“Ah, yes, it was quite the news when duke Illyer became the first to name a water spirit in decades,” Albert mused. “Anyway, I believe the duke did not leave the confrontation unscathed?”

“Yes,” Marisa nodded sadly. “It was against three men and Allister just barely managed to defeat them, mostly thanks to Neptune able to perform his arts properly unlike the practices I have watched before.

“But Allister did not sit back and let Neptune fight alone, he also went into the fray with what little sword practice he had using a sword that was too large from him.”

“And he was injured from it,” Elaine concluded with a frown.

“Severely,” Marisa added, caressing Neptune’s head. “It was only fortunate that Neptune here is particularly adept in healing wounds from the blade, though not much else.”

She rolled her eyes, sighing, “And I could never forget what he said to me after all of that…”


“W-Why would you go so far to rescue me!?” young Marisa cried, kneeling with her hands on the ground as she watched the child spirit mending the large gash over his namer’s torso. “You are even hurt!”

“It is fine. Neptune may not be great in combat, but he sure is a great healer,” young Allister, sitting on the ground with his hands supporting him behind his back, replied. “What matters is you are safe.”

“Yup! Yup!” Neptune, the spirit he named, smiled as he healed his namer.

“B-But even so, we have barely known each,” Marisa softly mumbled, tears flowing in her eyes. “You… you-“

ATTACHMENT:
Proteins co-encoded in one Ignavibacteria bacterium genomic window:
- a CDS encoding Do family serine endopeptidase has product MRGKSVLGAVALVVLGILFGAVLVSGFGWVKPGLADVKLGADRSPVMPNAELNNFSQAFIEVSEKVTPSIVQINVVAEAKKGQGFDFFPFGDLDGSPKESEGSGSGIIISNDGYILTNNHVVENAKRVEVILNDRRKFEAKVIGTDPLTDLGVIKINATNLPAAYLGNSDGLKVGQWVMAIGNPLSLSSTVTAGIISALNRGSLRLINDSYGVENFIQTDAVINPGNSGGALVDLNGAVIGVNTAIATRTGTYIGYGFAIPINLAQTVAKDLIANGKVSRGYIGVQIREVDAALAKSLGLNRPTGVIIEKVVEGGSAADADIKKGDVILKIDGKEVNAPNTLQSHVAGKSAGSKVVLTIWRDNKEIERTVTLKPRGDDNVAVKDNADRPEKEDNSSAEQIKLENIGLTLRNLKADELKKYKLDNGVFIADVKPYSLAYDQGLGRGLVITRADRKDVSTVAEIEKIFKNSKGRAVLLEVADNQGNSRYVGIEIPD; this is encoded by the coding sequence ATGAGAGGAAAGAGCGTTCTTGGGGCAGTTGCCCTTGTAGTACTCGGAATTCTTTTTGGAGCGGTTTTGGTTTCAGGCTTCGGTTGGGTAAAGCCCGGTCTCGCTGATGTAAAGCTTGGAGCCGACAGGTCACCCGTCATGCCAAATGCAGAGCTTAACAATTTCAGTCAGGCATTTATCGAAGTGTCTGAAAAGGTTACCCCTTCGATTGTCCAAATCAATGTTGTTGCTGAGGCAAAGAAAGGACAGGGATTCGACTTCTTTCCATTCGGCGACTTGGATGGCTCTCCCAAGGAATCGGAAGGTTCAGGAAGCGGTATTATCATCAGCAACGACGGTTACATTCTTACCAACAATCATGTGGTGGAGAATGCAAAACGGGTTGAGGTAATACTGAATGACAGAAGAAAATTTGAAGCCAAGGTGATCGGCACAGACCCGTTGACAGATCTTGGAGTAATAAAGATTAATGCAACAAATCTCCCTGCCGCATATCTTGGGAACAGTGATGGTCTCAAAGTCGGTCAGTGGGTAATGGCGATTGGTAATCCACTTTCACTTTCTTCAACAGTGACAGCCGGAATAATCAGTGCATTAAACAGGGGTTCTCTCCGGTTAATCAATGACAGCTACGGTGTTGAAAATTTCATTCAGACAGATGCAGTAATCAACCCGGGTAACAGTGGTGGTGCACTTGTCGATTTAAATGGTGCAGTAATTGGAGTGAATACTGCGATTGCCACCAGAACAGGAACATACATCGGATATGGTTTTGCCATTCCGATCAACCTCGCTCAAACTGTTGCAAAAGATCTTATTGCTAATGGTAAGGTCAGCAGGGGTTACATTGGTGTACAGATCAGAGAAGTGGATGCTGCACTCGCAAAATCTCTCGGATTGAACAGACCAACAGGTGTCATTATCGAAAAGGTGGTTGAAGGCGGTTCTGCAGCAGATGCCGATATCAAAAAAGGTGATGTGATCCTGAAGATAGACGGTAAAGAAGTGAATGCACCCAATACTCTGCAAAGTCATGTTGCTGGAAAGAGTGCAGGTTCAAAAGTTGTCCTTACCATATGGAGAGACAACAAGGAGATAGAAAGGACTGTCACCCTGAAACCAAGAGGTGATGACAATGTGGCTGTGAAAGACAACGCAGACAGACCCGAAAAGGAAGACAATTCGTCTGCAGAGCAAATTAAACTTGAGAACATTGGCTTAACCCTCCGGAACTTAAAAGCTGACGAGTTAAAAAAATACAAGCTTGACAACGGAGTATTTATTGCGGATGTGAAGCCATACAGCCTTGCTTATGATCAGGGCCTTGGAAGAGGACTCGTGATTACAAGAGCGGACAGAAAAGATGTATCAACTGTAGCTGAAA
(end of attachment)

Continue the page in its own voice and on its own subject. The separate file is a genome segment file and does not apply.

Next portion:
“But we will be given time,” Allister interrupted with a smile. “But we will not be if something ever happened to you.”

“..!” And the young girl could only look at him with widened eyes.


“…but that was also when I started to fall in love with him,” Marisa smiled, cupping her cheeks with a blush.

“How romantic!” Elaine praised her mother’s story, clamping her hands in a prayer.

“Right?” Marisa smiled at her youngest daughter.

“I see,” Albert nodded in understanding, ignoring the rosy atmosphere. “However, you imply that the duke had not brushed the edge of death for a very long time until today. What happened?”

“Oh… yes,” Marisa replied, her looking like she did not appreciate the interruption. “It was around the time your older sister was born that we noticed his bad luck seemed to have run out.

“Neptune had already become an intermediate and stopped accidentally hitting his namer a long time before then so that ruled him out.”

“So sister brought father good luck then?” Elaine supposed.

“Maybe,” Marisa tilted her head. “But if I have my speculation, it may have happened before Irene was born.”

“Then when was it?” Elaine inquired further, leaning her body forward.

“Perhaps after the war with the Fichs,” Marisa answered with no hesitation.

“”The war?”” Elaine widened her eyes. Even her fiance got a reaction.

“While your father really did drove off the invaders with only a third of their size,” Marisa explained. “Some of the stories were… embellished.”

“Like every accomplishment, even if do not mean it,” Albert commented, crossing his arms.

“Yes,” Marisa nodded sadly. “I am sure you all know Allister was never the commander of the Kirash army, in the beginning, rather his father, your grandfather, Marisa.”

“And he, unfortunately, fell in battle,” Albert said in a low tone.

“Which caused the other nobles to flee, with their troops which caused the disparity. Cowards,” Marisa spat. “And the rest degenerated into petty squabbles until Allister took over.”